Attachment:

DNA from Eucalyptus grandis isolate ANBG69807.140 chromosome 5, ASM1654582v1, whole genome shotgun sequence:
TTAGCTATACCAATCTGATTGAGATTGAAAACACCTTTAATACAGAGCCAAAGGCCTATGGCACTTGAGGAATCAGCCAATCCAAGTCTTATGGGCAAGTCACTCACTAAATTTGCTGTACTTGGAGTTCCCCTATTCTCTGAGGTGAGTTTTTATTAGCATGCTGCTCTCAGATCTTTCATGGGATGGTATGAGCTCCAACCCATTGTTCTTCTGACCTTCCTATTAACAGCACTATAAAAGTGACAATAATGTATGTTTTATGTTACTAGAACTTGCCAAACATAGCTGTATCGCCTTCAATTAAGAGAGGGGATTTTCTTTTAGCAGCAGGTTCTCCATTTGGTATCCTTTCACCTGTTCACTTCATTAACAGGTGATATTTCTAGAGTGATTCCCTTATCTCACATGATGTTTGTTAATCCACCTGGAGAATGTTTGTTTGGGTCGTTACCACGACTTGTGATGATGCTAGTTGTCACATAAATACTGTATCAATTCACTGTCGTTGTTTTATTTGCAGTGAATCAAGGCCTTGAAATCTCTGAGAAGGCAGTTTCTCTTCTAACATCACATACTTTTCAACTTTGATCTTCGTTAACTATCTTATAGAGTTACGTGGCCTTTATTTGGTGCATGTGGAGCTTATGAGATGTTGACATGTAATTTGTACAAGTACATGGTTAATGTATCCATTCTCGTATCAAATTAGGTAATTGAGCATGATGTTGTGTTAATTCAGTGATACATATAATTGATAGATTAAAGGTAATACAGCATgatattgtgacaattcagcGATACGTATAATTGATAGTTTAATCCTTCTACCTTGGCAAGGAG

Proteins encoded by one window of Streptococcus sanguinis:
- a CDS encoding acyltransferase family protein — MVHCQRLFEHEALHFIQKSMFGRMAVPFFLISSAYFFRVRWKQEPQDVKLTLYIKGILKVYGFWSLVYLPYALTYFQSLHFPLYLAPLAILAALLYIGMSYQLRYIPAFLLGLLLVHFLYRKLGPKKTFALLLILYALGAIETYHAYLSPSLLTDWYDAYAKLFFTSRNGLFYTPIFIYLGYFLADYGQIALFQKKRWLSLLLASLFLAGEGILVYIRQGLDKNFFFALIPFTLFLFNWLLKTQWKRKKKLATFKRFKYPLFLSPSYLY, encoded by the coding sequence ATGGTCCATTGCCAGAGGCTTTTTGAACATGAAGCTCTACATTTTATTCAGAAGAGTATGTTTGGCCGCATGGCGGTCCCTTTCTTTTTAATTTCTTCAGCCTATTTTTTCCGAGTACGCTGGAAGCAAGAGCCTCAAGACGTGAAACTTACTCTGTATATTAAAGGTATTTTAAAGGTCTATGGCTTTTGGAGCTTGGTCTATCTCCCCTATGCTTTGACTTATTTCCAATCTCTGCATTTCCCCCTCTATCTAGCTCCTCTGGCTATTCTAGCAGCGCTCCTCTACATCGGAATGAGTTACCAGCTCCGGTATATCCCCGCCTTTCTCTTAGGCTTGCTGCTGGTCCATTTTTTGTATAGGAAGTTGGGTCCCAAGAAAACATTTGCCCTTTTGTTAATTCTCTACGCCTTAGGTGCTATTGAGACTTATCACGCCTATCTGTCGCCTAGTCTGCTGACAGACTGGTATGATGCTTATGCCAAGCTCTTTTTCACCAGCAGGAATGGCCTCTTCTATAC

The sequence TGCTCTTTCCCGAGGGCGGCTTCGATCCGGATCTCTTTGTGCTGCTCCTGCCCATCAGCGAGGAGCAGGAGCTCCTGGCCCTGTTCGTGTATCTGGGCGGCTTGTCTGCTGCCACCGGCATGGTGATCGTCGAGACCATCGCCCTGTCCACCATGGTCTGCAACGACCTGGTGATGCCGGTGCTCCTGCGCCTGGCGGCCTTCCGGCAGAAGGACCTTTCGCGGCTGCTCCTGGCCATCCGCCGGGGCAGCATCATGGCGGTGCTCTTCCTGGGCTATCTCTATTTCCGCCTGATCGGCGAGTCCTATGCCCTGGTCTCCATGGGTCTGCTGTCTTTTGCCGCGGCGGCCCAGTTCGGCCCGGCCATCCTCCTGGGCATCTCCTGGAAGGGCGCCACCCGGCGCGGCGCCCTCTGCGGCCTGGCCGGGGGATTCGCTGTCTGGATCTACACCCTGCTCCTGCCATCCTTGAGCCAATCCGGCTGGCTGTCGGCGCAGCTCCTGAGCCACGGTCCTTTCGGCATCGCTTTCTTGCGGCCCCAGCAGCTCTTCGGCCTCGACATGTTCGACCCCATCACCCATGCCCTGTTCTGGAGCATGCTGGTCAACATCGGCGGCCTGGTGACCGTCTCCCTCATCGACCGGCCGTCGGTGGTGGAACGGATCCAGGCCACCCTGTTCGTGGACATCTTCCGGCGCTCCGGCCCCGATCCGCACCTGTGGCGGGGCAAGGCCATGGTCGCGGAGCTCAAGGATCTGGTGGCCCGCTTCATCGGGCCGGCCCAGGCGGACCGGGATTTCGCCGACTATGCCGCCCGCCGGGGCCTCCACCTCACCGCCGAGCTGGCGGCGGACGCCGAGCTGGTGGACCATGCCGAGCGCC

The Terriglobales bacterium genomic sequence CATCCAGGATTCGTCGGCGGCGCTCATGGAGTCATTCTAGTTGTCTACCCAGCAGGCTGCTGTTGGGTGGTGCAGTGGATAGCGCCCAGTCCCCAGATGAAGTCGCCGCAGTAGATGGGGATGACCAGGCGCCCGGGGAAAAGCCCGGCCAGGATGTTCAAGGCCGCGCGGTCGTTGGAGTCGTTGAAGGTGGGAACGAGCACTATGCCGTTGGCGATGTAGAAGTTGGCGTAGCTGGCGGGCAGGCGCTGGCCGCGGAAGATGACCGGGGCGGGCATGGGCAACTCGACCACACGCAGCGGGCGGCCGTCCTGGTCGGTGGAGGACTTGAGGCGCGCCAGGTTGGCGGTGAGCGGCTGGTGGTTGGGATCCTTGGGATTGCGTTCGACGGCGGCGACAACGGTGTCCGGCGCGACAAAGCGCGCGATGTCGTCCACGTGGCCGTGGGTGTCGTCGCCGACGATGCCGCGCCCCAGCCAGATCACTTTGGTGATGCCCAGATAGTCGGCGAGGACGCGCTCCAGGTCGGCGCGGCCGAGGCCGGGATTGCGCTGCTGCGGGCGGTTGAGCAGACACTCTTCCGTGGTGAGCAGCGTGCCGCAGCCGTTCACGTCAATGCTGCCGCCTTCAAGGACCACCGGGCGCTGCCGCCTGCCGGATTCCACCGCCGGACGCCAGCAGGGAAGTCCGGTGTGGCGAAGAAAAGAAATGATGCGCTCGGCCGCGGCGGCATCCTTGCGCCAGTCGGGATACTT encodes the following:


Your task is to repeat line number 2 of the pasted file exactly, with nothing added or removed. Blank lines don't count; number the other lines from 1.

TTAGCTATACCAATCTGATTGAGATTGAAAACACCTTTAATACAGAGCCAAAGGCCTATGGCACTTGAGGAATCAGCCAATCCAAGTCTTATGGGCAAGTCACTCACTAAATTTGCTGTACTTGGAGTTCCCCTATTCTCTGAGGTGAGTTTTTATTAGCATGCTGCTCTCAGATCTTTCATGGGATGGTATGAGCTCCAACCCATTGTTCTTCTGACCTTCCTATTAACAGCACTATAAAAGTGACAATAATGTATGTTTTATGTTACTAGAACTTGCCAAACATAGCTGTATCGCCTTCAATTAAGAGAGGGGATTTTCTTTTAGCAGCAGGTTCTCCATTTGGTATCCTTTCACCTGTTCACTTCATTAACAGGTGATATTTCTAGAGTGATTCCCTTATCTCACATGATGTTTGTTAATCCACCTGGAGAATGTTTGTTTGGGTCGTTACCACGACTTGTGATGATGCTAGTTGTCACATAAATACTGTATCAATTCACTGTCGTTGTTTTATTTGCAGTGAATCAAGGCCTTGAAATCTCTGAGAAGGCAGTTTCTCTTCTAACATCACATACTTTTCAACTTTGATCTTCGTTAACTATCTTATAGAGTTACGTGGCCTTTATTTGGTGCATGTGGAGCTTATGAGATGTTGACATGTAATTTGTACAAGTACATGGTTAATGTATCCATTCTCGTATCAAATTAGGTAATTGAGCATGATGTTGTGTTAATTCAGTGATACATATAATTGATAGATTAAAGGTAATACAGCATgatattgtgacaattcagcGATACGTATAATTGATAGTTTAATCCTTCTACCTTGGCAAGGAG